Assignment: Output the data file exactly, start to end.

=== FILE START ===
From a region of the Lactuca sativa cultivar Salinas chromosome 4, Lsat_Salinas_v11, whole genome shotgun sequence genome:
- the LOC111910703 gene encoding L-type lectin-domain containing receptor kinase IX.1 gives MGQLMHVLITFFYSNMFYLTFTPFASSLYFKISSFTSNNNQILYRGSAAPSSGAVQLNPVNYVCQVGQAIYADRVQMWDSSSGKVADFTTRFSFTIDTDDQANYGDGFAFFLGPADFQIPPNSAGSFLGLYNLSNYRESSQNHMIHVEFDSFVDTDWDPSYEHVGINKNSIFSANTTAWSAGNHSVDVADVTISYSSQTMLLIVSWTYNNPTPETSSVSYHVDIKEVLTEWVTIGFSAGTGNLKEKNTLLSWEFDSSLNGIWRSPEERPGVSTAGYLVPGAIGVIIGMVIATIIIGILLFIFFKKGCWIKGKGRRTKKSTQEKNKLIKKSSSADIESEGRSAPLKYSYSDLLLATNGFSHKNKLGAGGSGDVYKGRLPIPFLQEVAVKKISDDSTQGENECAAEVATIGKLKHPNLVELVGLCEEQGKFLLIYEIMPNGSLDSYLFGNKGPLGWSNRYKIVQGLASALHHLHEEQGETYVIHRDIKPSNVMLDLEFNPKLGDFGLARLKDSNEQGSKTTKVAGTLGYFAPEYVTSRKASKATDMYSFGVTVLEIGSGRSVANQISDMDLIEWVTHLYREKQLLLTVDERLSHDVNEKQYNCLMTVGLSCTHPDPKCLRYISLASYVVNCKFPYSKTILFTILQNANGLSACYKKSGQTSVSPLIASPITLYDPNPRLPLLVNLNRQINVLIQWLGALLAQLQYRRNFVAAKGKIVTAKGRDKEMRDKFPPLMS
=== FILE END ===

From a region of the Lactuca sativa cultivar Salinas chromosome 4, Lsat_Salinas_v11, whole genome shotgun sequence genome:
- the LOC111910703 gene encoding L-type lectin-domain containing receptor kinase IX.1 gives MGQLMHVLITFFYSNMFYLTFTPFASSLYFKISSFTSNNNQILYRGSAAPSSGAVQLNPVNYVCQVGQAIYADRVQMWDSSSGKVADFTTRFSFTIDTDDQANYGDGFAFFLGPADFQIPPNSAGSFLGLYNLSNYRESSQNHMIHVEFDSFVDTDWDPSYEHVGINKNSIFSANTTAWSAGNHSVDVADVTISYSSQTMLLIVSWTYNNPTPETSSVSYHVDIKEVLTEWVTIGFSAGTGNLKEKNTLLSWEFDSSLNGIWRSPEERPGVSTAGYLVPGAIGVIIGMVIATIIIGILLFIFFKKGCWIKGKGRRTKKSTQEKNKLIKKSSSADIESEGRSAPLKYSYSDLLLATNGFSHKNKLGAGGSGDVYKGRLPIPFLQEVAVKKISDDSTQGENECAAEVATIGKLKHPNLVELVGLCEEQGKFLLIYEIMPNGSLDSYLFGNKGPLGWSNRYKIVQGLASALHHLHEEQGETYVIHRDIKPSNVMLDLEFNPKLGDFGLARLKDSNEQGSKTTKVAGTLGYFAPEYVTSRKASKATDMYSFGVTVLEIGSGRSVANQISDMDLIEWVTHLYREKQLLLTVDERLSHDVNEKQYNCLMTVGLSCTHPDPKCLRYISLASYVVNCKFPYSKTILFTILQNANGLSACYKKSGQTSVSPLIASPITLYDPNPRLPLLVNLNRQINVLIQWLGALLAQLQYRRNFVAAKGKIVTAKGRDKEMRDKFPPLMS